• Interactive query expansion: We explored approaches to interactive query expansion in which named entities are the feedback unit, reasoning that named entities are simpler than passages or documents, and should thus be easier for users to judge. We found comparable performance on the HARD measures for named entities as for passages, and we are continuing to explore similar low-cost feedback items.
      • Passage retrieval: We developed a new retrieval method for retrieving fixed-length passages that significantly outperforms strong baselines. This method performs 26-35% better than our previous best methods on the TREC 2004 evaluation metric of binary preference at 12,000 characters.
    • Continued work on predicting the effectiveness of query expansion (CIKM 2004 poster) by improving comparison methods for ranked lists of documents. Query expansion is known to improve retrieval accuracy substantially when it is correctly applied, so predicting when to do that should improve results. (This work will be submitted to SIGIR 2005.)
    • Showed that for ad hoc sentence retrieval (a variation of passage retrieval used in HARD), estimating the score of a sentence with a translation model gives an improvement of 8.5% over the query likelihood baseline in the mean reciprocal rank of the top 5 score. Two-part smoothing (from the document as well as the collection) has an improvement of almost 300% in mean reciprocal rank of the top 5 (from 0.117 to 0.300), and a similar improvement in precision at rank one (from 0.06 to 0.193). This project used the title queries and the sentence level relevance judgments from the TREC novelty track data (but not the provided documents – we did a separate retrieval from the TREC collections using the title queries) and so is applicable both to the HARD task and the novelty (retrieval) task of TREC. (This work will be submitted to SIGIR 2005.)
    • We demonstrated that for sentence retrieval from definition-style queries (“what is an X?” or “who is Y?”), precision at rank one is improved by more than 200% over the query likelihood baseline (from 0.182 to 0.455), by identifying definitional surface text patterns using conditional random fields, with similar improvement in the mean reciprocal rank of the top 5.
    • Started investigating smoothing approaches for bigram models of retrieval, with the goal of optimizing their robustness and effectiveness in information retrieval.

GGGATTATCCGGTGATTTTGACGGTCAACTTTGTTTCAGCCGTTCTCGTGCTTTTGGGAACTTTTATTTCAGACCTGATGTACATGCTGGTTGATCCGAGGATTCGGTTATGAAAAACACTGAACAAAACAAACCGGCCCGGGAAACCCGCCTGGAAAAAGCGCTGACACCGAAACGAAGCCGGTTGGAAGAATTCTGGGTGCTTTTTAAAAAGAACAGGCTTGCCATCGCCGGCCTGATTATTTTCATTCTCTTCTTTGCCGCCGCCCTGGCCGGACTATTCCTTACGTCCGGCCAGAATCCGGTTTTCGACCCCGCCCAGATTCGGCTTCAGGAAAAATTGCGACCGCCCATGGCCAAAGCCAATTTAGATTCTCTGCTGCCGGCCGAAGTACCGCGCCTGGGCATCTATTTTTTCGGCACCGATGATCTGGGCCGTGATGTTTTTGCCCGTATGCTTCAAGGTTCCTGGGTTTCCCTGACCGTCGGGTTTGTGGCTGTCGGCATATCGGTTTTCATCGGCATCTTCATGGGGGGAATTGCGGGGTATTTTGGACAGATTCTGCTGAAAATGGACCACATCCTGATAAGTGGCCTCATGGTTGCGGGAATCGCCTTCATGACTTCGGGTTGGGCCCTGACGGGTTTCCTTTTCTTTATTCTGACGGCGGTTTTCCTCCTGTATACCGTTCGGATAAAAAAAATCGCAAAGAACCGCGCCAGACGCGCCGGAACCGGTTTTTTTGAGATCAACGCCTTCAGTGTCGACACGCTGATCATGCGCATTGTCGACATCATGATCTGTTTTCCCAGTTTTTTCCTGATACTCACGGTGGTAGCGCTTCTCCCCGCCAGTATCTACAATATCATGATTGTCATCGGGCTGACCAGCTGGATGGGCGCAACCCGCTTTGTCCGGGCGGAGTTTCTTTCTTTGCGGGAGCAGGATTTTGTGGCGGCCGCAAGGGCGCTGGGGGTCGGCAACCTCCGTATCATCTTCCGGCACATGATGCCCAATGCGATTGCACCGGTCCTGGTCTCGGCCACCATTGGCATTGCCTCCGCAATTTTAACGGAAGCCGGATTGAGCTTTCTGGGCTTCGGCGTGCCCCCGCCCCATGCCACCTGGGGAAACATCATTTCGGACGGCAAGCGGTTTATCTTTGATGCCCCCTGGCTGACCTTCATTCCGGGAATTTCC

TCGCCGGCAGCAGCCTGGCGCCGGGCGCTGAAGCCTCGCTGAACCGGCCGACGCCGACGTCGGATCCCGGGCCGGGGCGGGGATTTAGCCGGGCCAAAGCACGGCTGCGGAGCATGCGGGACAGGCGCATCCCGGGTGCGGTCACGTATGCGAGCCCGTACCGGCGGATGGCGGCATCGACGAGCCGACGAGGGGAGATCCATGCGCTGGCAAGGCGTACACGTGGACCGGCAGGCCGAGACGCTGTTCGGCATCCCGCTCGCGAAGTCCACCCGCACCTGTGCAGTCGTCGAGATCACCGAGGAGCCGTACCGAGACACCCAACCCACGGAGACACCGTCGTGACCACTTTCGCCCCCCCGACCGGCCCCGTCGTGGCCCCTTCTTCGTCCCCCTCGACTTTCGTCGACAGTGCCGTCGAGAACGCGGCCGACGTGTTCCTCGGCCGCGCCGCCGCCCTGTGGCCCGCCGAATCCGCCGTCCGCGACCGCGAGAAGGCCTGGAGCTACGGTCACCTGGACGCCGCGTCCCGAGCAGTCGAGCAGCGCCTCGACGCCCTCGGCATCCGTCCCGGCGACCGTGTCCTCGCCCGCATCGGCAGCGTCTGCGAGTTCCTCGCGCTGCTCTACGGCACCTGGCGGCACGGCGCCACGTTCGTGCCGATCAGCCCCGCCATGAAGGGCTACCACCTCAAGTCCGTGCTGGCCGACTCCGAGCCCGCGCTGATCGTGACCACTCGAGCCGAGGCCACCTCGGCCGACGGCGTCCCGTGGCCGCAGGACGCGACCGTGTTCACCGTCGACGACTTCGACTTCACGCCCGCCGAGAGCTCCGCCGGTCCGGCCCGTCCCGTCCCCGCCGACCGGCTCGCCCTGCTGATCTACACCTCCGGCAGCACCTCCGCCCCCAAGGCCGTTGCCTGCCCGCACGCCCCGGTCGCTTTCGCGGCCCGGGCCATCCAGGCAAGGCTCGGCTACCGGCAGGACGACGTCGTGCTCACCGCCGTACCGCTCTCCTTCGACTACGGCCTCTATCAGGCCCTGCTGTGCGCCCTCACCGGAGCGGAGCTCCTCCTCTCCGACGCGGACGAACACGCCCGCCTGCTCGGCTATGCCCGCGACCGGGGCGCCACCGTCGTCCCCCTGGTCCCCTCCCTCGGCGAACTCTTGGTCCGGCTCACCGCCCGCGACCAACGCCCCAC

• Began the development of a more elaborate model of information retrieval that can readily incorporate feedback. The model is a simple generative graphical model that integrates different scenarios such as relevance feedback, pseudo relevance feedback or a combination of both into a unified framework. The model considers retrieval as a classification problem and treats model estimation as a learning problem and ranking as inference using the EM algorithm. We developed a novel modification of the Dirichlet distribution (“smoothed Dirichlet”) as our generative component and showed that this distribution overcomes some of the limitations of the standard multinomial distribution popularly used in IR. We also show that the standard KL-divergence ranking function used in IR emerges naturally from the inference mechanism of our graphical model. Our experiments demonstrate that the new model performs well in all settings, achieving statistically significant improvements over the baselines. (This work will be submitted to SIGIR 2005.)
  • Novelty Detection and Event Threading (not TDT)

    • We participated in all four tasks in the TREC 2004 Novelty Track. New named entities as well as new words were considered for identifying novel sentences. Sentence pair-wise similarities were also calculated and the cutoff thresholds for eliminating redundant sentences were tuned on training data. The results of this track showed that our runs for two of the four tasks were top-performing. The first (Task 2) was to identify all novel sentences given all relevant sentences from documents associated with the topic. The other (Task 4) was to find novel sentences in the remaining documents given all relevant sentences from all documents and novel sentences from the first five documents.